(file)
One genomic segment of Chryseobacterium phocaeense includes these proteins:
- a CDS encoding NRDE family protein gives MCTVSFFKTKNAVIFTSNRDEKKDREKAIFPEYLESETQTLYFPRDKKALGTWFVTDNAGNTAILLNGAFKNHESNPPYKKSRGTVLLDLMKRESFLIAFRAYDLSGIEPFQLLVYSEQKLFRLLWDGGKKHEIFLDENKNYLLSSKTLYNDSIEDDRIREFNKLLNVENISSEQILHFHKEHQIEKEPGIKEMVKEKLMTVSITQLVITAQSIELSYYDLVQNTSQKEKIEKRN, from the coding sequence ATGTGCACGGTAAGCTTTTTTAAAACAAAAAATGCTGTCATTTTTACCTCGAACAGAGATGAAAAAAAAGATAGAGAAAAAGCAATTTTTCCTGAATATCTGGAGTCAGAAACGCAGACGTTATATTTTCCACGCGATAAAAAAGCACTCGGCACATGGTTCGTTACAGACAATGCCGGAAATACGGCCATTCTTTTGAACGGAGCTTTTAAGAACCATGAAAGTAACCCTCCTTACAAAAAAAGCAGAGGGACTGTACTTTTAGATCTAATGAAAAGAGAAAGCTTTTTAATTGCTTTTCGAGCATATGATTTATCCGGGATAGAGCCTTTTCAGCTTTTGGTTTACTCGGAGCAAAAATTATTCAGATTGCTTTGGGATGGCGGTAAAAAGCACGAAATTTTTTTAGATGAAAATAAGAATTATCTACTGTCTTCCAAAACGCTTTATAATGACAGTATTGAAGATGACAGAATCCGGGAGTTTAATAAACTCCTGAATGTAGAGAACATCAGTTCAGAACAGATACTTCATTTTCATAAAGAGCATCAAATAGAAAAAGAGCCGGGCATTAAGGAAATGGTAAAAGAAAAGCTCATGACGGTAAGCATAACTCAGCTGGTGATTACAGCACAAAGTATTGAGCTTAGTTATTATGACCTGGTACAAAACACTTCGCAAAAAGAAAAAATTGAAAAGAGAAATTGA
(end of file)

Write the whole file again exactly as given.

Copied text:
One genomic segment of Chryseobacterium phocaeense includes these proteins:
- a CDS encoding NRDE family protein gives MCTVSFFKTKNAVIFTSNRDEKKDREKAIFPEYLESETQTLYFPRDKKALGTWFVTDNAGNTAILLNGAFKNHESNPPYKKSRGTVLLDLMKRESFLIAFRAYDLSGIEPFQLLVYSEQKLFRLLWDGGKKHEIFLDENKNYLLSSKTLYNDSIEDDRIREFNKLLNVENISSEQILHFHKEHQIEKEPGIKEMVKEKLMTVSITQLVITAQSIELSYYDLVQNTSQKEKIEKRN, from the coding sequence ATGTGCACGGTAAGCTTTTTTAAAACAAAAAATGCTGTCATTTTTACCTCGAACAGAGATGAAAAAAAAGATAGAGAAAAAGCAATTTTTCCTGAATATCTGGAGTCAGAAACGCAGACGTTATATTTTCCACGCGATAAAAAAGCACTCGGCACATGGTTCGTTACAGACAATGCCGGAAATACGGCCATTCTTTTGAACGGAGCTTTTAAGAACCATGAAAGTAACCCTCCTTACAAAAAAAGCAGAGGGACTGTACTTTTAGATCTAATGAAAAGAGAAAGCTTTTTAATTGCTTTTCGAGCATATGATTTATCCGGGATAGAGCCTTTTCAGCTTTTGGTTTACTCGGAGCAAAAATTATTCAGATTGCTTTGGGATGGCGGTAAAAAGCACGAAATTTTTTTAGATGAAAATAAGAATTATCTACTGTCTTCCAAAACGCTTTATAATGACAGTATTGAAGATGACAGAATCCGGGAGTTTAATAAACTCCTGAATGTAGAGAACATCAGTTCAGAACAGATACTTCATTTTCATAAAGAGCATCAAATAGAAAAAGAGCCGGGCATTAAGGAAATGGTAAAAGAAAAGCTCATGACGGTAAGCATAACTCAGCTGGTGATTACAGCACAAAGTATTGAGCTTAGTTATTATGACCTGGTACAAAACACTTCGCAAAAAGAAAAAATTGAAAAGAGAAATTGA